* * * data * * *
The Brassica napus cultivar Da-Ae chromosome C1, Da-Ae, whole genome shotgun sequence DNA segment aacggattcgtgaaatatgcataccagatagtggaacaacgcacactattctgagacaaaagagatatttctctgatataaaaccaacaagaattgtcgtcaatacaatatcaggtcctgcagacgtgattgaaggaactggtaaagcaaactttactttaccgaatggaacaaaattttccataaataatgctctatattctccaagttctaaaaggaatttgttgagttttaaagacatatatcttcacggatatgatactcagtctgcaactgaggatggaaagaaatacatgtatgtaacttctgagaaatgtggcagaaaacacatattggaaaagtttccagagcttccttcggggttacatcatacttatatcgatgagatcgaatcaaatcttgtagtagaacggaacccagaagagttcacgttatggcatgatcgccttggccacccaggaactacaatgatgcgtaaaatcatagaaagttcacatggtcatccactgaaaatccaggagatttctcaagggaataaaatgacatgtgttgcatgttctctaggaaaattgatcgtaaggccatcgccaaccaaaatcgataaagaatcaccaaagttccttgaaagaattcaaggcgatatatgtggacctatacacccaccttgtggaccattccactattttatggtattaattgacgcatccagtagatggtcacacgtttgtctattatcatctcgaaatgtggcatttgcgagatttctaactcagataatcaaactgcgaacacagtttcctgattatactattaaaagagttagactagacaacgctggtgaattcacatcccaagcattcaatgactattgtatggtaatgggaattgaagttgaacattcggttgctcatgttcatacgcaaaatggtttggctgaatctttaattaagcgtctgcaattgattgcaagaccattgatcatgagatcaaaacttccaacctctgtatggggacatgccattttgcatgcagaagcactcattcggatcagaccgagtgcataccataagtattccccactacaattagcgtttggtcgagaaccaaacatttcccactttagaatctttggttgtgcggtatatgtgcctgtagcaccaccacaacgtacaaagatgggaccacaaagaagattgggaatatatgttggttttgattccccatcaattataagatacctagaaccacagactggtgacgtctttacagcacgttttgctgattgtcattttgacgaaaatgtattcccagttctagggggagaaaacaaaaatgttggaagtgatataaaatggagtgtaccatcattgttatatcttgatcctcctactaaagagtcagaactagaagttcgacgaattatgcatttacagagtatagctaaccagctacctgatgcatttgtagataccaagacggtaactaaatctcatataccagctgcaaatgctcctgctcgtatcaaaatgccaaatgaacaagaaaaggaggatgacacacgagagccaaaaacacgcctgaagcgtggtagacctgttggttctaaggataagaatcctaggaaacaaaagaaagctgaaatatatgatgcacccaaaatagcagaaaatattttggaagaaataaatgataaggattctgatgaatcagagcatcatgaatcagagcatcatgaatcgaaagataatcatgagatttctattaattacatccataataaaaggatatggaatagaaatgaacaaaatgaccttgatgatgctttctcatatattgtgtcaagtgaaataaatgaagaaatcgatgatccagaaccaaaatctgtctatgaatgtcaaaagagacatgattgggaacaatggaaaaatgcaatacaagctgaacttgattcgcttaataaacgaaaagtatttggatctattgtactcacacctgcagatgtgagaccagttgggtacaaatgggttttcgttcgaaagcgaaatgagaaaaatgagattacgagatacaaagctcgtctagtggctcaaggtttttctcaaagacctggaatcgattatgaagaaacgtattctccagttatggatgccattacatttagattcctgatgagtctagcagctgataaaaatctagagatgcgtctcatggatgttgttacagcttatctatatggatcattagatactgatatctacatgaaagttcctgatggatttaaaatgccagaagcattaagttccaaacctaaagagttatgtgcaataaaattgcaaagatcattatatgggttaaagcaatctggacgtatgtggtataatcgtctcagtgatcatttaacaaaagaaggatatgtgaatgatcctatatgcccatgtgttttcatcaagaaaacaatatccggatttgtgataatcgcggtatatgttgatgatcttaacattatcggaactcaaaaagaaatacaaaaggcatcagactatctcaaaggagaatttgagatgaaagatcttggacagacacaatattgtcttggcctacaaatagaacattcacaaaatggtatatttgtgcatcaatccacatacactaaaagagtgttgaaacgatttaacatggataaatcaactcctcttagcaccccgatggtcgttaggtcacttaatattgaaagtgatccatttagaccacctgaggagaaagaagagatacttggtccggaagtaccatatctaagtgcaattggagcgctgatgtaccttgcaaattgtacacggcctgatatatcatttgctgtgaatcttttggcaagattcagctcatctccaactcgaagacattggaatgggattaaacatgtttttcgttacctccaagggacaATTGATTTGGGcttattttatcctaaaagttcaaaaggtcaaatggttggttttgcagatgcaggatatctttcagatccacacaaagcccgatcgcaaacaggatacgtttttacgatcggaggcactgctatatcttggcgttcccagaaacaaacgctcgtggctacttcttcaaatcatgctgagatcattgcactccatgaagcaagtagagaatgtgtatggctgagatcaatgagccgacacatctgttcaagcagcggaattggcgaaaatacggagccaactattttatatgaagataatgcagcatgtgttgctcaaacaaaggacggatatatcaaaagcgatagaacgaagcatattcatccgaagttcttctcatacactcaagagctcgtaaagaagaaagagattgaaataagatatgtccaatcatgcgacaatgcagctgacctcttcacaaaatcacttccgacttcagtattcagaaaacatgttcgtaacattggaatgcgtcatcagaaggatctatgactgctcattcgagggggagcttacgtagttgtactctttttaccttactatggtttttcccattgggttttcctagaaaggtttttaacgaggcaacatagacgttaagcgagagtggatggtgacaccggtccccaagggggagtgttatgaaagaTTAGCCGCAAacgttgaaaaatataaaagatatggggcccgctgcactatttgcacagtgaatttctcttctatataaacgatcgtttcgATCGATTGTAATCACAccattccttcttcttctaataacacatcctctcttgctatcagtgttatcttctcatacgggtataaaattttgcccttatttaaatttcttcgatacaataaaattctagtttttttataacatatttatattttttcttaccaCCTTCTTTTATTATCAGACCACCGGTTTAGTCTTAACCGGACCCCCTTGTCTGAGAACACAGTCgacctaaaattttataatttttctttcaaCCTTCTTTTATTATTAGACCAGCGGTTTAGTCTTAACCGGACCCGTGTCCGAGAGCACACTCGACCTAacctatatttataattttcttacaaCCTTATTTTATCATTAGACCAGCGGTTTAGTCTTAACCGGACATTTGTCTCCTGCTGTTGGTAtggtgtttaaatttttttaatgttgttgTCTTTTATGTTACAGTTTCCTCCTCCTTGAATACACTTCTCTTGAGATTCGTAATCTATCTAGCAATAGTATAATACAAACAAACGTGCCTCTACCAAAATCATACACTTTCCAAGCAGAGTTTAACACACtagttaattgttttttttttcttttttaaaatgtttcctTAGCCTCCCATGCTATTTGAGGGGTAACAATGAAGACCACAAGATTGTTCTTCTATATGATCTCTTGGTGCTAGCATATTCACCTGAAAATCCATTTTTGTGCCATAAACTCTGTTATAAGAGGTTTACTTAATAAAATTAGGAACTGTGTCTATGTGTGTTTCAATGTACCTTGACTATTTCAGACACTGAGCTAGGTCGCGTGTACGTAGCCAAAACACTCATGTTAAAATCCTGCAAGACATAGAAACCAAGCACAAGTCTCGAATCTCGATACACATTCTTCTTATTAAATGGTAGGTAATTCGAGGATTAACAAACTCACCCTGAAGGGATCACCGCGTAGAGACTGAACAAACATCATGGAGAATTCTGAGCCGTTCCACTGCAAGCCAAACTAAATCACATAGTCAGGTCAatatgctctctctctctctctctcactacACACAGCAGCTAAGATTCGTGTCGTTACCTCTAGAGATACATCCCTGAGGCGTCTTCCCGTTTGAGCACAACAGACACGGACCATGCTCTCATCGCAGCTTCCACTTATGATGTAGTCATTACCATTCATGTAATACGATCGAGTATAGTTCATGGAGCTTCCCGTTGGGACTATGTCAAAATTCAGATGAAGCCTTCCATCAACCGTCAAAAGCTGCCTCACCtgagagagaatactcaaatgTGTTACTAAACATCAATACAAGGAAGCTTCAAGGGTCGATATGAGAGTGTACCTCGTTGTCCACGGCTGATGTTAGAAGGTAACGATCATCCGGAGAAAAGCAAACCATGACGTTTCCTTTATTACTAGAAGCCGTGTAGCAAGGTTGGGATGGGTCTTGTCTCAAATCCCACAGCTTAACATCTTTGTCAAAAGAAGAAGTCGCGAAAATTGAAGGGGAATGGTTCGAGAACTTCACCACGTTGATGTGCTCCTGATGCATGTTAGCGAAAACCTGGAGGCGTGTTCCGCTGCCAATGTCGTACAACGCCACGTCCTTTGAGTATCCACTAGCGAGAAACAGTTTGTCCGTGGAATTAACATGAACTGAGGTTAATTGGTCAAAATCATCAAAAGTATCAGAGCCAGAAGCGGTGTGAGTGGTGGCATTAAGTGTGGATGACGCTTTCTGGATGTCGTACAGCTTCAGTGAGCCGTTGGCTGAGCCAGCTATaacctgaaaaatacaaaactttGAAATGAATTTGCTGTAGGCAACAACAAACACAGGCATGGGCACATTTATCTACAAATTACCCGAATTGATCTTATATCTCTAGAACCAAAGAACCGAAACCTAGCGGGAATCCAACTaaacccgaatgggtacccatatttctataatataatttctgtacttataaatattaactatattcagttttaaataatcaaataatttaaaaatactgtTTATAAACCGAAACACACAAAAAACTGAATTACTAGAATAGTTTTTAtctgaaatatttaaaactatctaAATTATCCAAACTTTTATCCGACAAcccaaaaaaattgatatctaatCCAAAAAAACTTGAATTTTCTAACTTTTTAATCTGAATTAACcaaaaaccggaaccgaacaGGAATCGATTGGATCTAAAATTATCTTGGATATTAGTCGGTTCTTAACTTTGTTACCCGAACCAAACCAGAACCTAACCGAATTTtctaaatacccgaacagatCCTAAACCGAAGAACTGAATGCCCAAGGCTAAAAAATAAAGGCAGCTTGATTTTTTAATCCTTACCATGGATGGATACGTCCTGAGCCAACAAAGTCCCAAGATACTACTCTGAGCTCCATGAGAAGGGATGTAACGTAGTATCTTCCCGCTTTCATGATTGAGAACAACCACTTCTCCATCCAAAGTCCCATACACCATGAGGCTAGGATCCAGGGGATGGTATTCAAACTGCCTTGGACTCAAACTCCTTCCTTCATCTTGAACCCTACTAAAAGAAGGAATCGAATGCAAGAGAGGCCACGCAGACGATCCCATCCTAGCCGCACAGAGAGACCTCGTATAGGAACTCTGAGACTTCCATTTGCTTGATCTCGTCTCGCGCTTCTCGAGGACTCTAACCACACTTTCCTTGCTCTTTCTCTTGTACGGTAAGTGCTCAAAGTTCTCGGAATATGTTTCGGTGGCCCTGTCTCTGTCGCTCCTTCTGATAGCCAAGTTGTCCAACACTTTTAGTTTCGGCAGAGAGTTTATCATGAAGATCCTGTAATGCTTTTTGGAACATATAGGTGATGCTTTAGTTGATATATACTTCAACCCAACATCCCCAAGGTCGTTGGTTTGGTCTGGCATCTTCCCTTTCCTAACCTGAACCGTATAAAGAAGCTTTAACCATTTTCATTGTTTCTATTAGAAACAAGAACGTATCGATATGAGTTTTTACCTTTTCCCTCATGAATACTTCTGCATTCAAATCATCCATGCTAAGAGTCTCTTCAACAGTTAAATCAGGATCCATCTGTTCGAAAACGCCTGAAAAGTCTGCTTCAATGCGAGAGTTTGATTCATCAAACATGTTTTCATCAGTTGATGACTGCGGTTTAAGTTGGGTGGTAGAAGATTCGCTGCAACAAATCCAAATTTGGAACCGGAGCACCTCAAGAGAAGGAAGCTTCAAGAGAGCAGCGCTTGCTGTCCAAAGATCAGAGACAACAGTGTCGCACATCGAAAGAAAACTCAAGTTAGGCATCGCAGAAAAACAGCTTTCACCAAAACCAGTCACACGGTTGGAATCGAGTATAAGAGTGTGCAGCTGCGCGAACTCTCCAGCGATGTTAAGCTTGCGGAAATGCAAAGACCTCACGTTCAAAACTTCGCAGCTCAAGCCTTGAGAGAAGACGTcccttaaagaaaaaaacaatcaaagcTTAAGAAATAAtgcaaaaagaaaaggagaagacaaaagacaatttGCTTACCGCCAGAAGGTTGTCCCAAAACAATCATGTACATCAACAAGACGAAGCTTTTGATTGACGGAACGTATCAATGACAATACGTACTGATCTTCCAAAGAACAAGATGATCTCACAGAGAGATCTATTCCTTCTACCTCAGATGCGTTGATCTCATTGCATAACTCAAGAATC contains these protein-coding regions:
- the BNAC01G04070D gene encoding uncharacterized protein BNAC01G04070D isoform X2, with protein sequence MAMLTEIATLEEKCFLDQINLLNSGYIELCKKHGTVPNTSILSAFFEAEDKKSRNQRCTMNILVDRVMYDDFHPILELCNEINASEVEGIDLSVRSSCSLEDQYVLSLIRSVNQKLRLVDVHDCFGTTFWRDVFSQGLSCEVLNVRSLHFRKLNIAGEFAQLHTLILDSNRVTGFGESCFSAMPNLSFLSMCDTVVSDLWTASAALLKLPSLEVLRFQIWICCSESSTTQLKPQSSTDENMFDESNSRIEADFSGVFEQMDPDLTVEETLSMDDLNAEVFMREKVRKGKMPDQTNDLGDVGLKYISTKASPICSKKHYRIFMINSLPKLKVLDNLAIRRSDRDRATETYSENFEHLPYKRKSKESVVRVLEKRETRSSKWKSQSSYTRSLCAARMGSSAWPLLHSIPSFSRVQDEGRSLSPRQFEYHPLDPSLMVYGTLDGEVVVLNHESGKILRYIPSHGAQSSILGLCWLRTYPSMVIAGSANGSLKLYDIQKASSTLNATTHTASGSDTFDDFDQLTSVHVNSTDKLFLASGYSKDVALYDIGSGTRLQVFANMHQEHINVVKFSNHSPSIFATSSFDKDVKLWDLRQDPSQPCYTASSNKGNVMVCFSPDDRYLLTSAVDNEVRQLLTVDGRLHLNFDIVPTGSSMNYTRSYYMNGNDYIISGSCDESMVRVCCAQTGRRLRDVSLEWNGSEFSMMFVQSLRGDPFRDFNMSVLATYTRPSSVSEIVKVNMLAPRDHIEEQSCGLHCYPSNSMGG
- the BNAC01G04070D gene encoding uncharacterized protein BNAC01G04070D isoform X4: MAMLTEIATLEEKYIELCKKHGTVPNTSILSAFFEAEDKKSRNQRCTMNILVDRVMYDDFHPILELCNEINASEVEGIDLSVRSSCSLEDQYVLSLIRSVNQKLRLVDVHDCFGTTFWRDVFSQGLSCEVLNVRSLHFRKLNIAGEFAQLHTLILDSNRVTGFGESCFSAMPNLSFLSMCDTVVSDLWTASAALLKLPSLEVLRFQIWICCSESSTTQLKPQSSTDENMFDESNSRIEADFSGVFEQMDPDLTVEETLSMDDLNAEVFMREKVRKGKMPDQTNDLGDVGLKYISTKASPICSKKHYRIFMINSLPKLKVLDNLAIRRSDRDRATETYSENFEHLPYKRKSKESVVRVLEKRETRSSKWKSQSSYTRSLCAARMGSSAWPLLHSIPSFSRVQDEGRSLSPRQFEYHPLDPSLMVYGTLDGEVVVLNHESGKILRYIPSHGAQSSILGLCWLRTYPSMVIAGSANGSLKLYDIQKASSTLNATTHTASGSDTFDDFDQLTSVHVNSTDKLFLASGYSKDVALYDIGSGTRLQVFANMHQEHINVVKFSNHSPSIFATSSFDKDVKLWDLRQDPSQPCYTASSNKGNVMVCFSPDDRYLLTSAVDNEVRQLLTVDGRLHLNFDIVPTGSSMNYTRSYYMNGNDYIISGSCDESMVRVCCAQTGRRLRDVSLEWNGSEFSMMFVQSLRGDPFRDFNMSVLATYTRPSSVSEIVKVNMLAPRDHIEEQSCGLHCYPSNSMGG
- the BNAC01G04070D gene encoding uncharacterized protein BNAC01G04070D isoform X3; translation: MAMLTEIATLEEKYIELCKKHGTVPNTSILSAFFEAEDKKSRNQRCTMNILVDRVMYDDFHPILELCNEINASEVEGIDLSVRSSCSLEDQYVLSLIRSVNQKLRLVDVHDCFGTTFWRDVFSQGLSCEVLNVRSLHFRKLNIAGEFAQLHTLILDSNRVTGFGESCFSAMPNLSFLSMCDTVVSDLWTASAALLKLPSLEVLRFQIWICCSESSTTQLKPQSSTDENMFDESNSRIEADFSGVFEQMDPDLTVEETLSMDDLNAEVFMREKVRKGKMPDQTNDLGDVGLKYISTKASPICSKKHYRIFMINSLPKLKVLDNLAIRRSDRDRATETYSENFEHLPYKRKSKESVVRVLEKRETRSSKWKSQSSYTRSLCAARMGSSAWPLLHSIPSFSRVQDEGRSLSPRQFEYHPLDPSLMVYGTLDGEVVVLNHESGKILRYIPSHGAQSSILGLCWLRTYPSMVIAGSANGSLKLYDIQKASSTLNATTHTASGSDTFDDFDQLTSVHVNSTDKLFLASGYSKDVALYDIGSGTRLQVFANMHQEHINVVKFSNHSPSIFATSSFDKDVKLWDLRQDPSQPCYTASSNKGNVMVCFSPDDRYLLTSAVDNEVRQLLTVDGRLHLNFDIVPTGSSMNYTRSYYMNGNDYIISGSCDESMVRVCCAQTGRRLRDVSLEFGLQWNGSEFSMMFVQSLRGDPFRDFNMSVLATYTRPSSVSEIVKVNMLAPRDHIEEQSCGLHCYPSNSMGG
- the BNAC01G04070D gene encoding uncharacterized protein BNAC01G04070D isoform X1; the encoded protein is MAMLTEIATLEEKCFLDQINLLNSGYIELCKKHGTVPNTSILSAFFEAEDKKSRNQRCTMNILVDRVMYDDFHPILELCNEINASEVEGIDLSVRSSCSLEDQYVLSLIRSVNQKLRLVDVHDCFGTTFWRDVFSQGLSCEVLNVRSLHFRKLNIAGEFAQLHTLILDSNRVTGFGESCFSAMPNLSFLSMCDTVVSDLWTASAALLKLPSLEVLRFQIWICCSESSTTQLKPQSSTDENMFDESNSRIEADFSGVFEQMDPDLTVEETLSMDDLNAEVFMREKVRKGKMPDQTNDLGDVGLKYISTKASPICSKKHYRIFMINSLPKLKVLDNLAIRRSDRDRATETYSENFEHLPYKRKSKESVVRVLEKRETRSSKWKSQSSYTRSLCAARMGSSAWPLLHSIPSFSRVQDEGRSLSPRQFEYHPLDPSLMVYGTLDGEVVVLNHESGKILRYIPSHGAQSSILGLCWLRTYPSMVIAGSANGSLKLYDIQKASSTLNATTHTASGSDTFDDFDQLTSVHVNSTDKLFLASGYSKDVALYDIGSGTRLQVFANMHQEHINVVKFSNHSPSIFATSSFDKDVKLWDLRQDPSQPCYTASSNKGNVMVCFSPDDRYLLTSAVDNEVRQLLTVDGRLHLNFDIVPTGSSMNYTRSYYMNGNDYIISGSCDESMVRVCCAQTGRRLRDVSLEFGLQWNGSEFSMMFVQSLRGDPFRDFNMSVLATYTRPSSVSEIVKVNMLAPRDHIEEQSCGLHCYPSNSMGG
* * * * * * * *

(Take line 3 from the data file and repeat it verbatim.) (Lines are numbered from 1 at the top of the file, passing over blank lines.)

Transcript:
- the BNAC01G04070D gene encoding uncharacterized protein BNAC01G04070D isoform X4: MAMLTEIATLEEKYIELCKKHGTVPNTSILSAFFEAEDKKSRNQRCTMNILVDRVMYDDFHPILELCNEINASEVEGIDLSVRSSCSLEDQYVLSLIRSVNQKLRLVDVHDCFGTTFWRDVFSQGLSCEVLNVRSLHFRKLNIAGEFAQLHTLILDSNRVTGFGESCFSAMPNLSFLSMCDTVVSDLWTASAALLKLPSLEVLRFQIWICCSESSTTQLKPQSSTDENMFDESNSRIEADFSGVFEQMDPDLTVEETLSMDDLNAEVFMREKVRKGKMPDQTNDLGDVGLKYISTKASPICSKKHYRIFMINSLPKLKVLDNLAIRRSDRDRATETYSENFEHLPYKRKSKESVVRVLEKRETRSSKWKSQSSYTRSLCAARMGSSAWPLLHSIPSFSRVQDEGRSLSPRQFEYHPLDPSLMVYGTLDGEVVVLNHESGKILRYIPSHGAQSSILGLCWLRTYPSMVIAGSANGSLKLYDIQKASSTLNATTHTASGSDTFDDFDQLTSVHVNSTDKLFLASGYSKDVALYDIGSGTRLQVFANMHQEHINVVKFSNHSPSIFATSSFDKDVKLWDLRQDPSQPCYTASSNKGNVMVCFSPDDRYLLTSAVDNEVRQLLTVDGRLHLNFDIVPTGSSMNYTRSYYMNGNDYIISGSCDESMVRVCCAQTGRRLRDVSLEWNGSEFSMMFVQSLRGDPFRDFNMSVLATYTRPSSVSEIVKVNMLAPRDHIEEQSCGLHCYPSNSMGG